This review was published in the New York Times in March 2005, the same year as the book. It starts off by talking a bit about the book, giving the basic outline of the story and how the title gives the backdrop to the hope and ultimate failure of the characters in the story. Francine Prose, the reviewer, then goes on to talk about the characters, particularly the parents Rex and Rose Mary Walls. Prose talks about Rex's struggles with alcohol and the impact of his inability to hold down a job has on the family and how the nomadic lifestyle means the kids grow up quicker, giving the example of Jeanette being able to handle a gun by the age of 4. Prose chronicles the tragedies beset on the Walls children such as the time Jeanette was severely burnt at the age of 3 to the time Lori was bitten by a scorpion and experienced convulsions and the time Brian was molested in West Virgina by his grandmother.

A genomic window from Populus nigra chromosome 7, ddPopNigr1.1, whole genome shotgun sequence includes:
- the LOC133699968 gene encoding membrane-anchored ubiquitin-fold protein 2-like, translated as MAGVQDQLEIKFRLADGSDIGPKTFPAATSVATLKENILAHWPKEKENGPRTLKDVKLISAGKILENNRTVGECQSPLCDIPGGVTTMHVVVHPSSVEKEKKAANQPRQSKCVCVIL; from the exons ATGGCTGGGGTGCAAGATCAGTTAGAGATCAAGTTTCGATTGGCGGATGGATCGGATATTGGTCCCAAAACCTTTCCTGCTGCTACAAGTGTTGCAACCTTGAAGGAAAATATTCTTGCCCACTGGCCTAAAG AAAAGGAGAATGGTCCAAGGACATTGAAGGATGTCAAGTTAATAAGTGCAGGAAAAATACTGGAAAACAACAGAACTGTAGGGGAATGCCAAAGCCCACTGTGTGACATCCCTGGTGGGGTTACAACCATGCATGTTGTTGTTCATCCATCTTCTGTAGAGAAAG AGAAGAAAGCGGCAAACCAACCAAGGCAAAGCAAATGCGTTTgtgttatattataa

The reviewer then goes on to reflect on the authors ability to write in such detail and how she seems able to detach herself from the story, giving praise to her for not psycho analysing her situation through reflection. Prose finishes the review off by calling The Glass Castle a 'very good memoir' and saying that Walls describes her literary tastes as being stories of hardship and that The Glass Castle would be a book Jeanette Walls would like to read herself, which is something most writers set out to do.